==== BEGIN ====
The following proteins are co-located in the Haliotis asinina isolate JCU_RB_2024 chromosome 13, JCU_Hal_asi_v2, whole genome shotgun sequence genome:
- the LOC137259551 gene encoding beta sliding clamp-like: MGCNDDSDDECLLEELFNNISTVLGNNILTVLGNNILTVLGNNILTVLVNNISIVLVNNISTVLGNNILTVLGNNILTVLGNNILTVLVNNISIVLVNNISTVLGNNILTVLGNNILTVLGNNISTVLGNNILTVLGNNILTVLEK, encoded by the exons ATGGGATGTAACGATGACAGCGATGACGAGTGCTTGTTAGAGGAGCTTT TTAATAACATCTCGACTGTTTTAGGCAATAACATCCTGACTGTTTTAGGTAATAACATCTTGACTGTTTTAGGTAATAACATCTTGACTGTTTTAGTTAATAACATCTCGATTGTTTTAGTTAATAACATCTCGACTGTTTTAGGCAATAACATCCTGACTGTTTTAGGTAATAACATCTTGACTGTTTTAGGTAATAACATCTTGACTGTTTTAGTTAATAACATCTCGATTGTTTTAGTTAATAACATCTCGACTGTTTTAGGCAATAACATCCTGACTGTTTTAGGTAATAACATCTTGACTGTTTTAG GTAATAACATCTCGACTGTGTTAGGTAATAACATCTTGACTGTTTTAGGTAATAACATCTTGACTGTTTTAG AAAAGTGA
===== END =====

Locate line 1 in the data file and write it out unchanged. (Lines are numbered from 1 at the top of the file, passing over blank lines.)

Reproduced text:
The following proteins are co-located in the Haliotis asinina isolate JCU_RB_2024 chromosome 13, JCU_Hal_asi_v2, whole genome shotgun sequence genome: